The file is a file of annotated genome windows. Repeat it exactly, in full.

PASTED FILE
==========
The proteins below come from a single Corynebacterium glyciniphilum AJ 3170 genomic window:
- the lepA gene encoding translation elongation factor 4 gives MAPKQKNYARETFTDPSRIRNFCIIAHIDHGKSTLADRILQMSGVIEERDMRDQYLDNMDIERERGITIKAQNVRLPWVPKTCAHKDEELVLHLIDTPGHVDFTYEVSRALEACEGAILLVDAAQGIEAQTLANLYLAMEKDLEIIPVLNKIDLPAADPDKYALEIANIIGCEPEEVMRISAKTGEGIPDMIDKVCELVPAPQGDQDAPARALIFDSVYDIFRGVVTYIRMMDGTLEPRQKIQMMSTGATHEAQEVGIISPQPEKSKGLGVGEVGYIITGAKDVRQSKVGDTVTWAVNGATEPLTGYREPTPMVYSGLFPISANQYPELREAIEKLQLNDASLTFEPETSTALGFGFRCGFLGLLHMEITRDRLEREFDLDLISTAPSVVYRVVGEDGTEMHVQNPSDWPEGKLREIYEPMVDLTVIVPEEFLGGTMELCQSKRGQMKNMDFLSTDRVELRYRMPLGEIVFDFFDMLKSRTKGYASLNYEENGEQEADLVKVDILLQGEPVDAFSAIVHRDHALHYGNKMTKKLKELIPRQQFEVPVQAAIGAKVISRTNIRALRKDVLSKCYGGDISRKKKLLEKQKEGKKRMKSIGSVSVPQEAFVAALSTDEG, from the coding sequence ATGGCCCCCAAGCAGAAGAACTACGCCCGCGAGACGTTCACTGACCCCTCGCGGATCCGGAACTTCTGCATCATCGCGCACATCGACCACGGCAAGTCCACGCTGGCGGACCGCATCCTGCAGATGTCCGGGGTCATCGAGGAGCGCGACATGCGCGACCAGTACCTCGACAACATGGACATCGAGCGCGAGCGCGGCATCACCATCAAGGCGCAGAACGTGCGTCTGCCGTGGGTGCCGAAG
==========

The proteins below come from a single Corynebacterium glyciniphilum AJ 3170 genomic window:
- the lepA gene encoding translation elongation factor 4 gives MAPKQKNYARETFTDPSRIRNFCIIAHIDHGKSTLADRILQMSGVIEERDMRDQYLDNMDIERERGITIKAQNVRLPWVPKTCAHKDEELVLHLIDTPGHVDFTYEVSRALEACEGAILLVDAAQGIEAQTLANLYLAMEKDLEIIPVLNKIDLPAADPDKYALEIANIIGCEPEEVMRISAKTGEGIPDMIDKVCELVPAPQGDQDAPARALIFDSVYDIFRGVVTYIRMMDGTLEPRQKIQMMSTGATHEAQEVGIISPQPEKSKGLGVGEVGYIITGAKDVRQSKVGDTVTWAVNGATEPLTGYREPTPMVYSGLFPISANQYPELREAIEKLQLNDASLTFEPETSTALGFGFRCGFLGLLHMEITRDRLEREFDLDLISTAPSVVYRVVGEDGTEMHVQNPSDWPEGKLREIYEPMVDLTVIVPEEFLGGTMELCQSKRGQMKNMDFLSTDRVELRYRMPLGEIVFDFFDMLKSRTKGYASLNYEENGEQEADLVKVDILLQGEPVDAFSAIVHRDHALHYGNKMTKKLKELIPRQQFEVPVQAAIGAKVISRTNIRALRKDVLSKCYGGDISRKKKLLEKQKEGKKRMKSIGSVSVPQEAFVAALSTDEG, from the coding sequence ATGGCCCCCAAGCAGAAGAACTACGCCCGCGAGACGTTCACTGACCCCTCGCGGATCCGGAACTTCTGCATCATCGCGCACATCGACCACGGCAAGTCCACGCTGGCGGACCGCATCCTGCAGATGTCCGGGGTCATCGAGGAGCGCGACATGCGCGACCAGTACCTCGACAACATGGACATCGAGCGCGAGCGCGGCATCACCATCAAGGCGCAGAACGTGCGTCTGCCGTGGGTGCCGAAG